In general, pastel colors or the “light” version of a particular color do not provide sufficient contrast against a white background.
You can evaluate contrast ratios using tools such as:
•    WebAIM Contrast Checker
•    The Paciello Group Color Contrast Analyser
When using color to indicate a specific condition or state, you need to include a formatting attribute to also provide a distinguishing characteristic. For example, if you identified a list of vocabulary words only in red text, this could present difficulties for an individual who had a type of color-blindness.

Options to support accessibility can include a combination of color AND formatting, such as:
•    Red text with Bold formatting
•    Using an asterisk, brackets, or other annotation symbols in addition to color
Colored text example 

For more information on using color or these tools, please review the W3C information on color.

Microsoft Word features an accessibility checker that can assist in identifying accessibility issues.

Check Accessibility option from the ribbon
1.    On the ribbon, select Review.
2.    Select Check Accessibility.
3.    The Accessibility checker will appear on the right-hand side. 
Accessibility Inspection Results dialog box

The Accessibility Checker presents the results in a pane on the right-hand side of the interface. It organizes the results into three categories: Errors, Warnings and Tips.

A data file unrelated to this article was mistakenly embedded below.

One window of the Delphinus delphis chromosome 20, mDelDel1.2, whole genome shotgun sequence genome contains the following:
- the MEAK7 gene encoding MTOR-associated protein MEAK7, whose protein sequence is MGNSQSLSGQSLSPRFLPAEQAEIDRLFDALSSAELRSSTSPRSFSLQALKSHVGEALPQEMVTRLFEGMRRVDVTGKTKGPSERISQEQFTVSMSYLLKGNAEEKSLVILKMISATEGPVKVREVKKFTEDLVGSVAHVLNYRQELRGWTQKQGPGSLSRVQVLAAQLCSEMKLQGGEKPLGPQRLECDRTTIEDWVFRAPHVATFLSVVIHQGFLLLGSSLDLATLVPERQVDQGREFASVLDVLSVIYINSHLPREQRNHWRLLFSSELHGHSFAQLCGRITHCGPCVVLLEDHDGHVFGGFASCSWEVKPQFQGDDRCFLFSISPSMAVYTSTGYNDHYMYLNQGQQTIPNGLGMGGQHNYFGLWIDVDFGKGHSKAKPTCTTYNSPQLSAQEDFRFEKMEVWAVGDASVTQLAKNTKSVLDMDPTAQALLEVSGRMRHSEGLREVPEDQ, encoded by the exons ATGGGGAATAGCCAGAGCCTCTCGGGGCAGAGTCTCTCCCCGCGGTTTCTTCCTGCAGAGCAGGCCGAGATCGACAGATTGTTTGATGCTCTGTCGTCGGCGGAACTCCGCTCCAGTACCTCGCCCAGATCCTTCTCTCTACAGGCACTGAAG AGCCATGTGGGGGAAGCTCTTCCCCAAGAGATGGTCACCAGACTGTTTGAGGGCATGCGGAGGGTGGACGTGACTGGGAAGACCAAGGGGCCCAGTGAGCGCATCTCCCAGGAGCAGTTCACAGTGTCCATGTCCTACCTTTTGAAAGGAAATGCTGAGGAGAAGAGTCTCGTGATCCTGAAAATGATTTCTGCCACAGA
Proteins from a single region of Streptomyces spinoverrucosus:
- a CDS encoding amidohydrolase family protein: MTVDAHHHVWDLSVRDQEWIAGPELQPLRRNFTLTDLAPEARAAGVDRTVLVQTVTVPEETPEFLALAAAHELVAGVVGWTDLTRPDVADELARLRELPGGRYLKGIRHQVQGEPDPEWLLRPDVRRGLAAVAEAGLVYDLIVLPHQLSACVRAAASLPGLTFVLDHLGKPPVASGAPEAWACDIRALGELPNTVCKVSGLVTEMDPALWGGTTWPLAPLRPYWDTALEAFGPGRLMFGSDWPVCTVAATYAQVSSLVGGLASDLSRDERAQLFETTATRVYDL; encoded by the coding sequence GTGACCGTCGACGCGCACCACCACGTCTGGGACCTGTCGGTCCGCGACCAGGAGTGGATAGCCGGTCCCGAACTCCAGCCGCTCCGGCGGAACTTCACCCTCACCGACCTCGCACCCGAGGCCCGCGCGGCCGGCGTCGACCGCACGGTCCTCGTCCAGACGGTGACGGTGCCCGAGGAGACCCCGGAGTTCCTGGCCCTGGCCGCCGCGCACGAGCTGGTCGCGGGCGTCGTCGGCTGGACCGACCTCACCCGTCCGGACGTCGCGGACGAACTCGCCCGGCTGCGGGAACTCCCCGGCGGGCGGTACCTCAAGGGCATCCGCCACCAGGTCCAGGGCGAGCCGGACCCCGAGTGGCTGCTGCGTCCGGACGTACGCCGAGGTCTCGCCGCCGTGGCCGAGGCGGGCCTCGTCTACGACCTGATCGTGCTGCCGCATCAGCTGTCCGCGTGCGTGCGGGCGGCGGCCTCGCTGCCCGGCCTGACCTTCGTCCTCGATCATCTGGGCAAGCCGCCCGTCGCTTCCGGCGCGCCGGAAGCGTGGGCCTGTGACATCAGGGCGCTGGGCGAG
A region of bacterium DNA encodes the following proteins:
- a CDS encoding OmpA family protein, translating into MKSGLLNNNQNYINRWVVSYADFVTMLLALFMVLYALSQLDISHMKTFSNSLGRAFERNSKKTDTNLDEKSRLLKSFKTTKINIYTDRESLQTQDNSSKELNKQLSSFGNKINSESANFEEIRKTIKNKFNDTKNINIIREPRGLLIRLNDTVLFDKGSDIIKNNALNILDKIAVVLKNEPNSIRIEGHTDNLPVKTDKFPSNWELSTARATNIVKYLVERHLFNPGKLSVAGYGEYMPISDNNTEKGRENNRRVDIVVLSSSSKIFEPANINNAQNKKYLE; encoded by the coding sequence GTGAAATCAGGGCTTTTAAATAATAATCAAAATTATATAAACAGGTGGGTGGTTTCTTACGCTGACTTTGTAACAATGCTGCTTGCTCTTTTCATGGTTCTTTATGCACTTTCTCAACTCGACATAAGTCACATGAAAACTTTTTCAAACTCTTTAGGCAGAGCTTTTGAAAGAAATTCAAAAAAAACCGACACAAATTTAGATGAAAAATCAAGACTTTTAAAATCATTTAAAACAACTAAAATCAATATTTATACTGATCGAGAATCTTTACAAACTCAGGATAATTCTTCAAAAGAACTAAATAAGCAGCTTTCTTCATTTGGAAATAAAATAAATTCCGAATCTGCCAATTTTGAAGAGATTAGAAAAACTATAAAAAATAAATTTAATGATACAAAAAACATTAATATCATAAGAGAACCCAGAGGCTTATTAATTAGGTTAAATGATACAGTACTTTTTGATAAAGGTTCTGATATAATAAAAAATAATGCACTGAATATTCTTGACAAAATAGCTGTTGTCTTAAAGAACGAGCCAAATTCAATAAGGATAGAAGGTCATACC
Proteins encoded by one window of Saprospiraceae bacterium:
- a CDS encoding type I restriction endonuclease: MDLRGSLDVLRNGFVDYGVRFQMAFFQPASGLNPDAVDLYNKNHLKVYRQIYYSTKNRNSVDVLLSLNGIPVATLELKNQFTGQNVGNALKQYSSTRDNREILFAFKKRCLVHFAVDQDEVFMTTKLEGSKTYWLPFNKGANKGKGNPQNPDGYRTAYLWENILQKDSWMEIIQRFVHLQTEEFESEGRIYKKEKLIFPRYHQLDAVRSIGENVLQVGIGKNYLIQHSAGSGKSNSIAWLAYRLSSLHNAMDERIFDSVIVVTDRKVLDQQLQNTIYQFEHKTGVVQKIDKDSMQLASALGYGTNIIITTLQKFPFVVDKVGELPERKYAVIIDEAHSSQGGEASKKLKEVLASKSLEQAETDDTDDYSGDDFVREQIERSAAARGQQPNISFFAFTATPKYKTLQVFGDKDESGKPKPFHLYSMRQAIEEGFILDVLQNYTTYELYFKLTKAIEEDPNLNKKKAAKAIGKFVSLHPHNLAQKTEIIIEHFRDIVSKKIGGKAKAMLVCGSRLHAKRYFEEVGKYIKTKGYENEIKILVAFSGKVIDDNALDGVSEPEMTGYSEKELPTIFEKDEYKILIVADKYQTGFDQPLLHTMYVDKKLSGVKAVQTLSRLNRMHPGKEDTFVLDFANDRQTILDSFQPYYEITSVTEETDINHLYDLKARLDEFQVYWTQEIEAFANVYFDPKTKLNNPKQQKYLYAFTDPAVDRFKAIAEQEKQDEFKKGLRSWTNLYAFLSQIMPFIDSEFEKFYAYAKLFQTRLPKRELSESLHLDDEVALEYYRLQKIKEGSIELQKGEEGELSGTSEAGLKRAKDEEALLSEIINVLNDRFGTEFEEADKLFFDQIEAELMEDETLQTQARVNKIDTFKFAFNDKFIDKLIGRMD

•    Errors- Must fix
Errors are issues which indicate content that contains an accessibility issue and is extremely challenging, if not impossible, to read or understand.
•    Warnings- Most likely will need to be address
Warnings indicate that the content may be challenging for individuals with disabilities to read or understand. Resolving Warnings may require the author to consider a different visual or organizational layout
•    Tips- Very helpful
Tips are pointers intended to help you improve the user experience of your audience by streamlining and organizing your content in certain ways. Tips provide additional guidance and will appear depending on the content.
The Accessibility Checker is a good starting point towards identifying potential accessibility issues in a document. Microsoft continually updates the Accessibility Checker rules and so newer versions of Microsoft products may result in a different list of accessibility results. Using the Accessibility Checker can help identify the more significant accessibility issues present in a document.

Including accessible authoring practices into Microsoft Word documents allows for versions exported as other formats to retain most, if not all, accessibility features.

Never choose a "Print" to PDF option in Office, or in any other program. A screen reader user may still be able to access the text of a PDF created in this way, but heading structure, alternative text, and any other tag structures will be lost.
For Mac users, read Microsoft Word’s Support for converting to PDF on your Mac for additional guidance.
1.    In File, select Save As…

 Mac Save As menu option from the File menu
2.    Select PDF
3.    Select the radio button, Best for electronic distribution and accessibility (uses Microsoft online service).
Best for Electronic Distribution menu option for saving the file in a Mac 

4.    Select Export.

It is easier to create an accessible MS Word document rather than trying to fix accessibility issues in a PDF document.
Create PDF menu option in a Mac​​​​​​​ 

1.    Use the Acrobat plug-in in the ribbon. Select the Acrobat tab.
2.    Select Create PDF.
3.    If using a Mac with Acrobat Adobe installed, select Best for electronic distribution and accessibility (uses Microsoft online service).
4.    Select Export.

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Article ID: 4364
Mon 3/21/22 3:40 PM
Tue 5/3/22 12:02 PM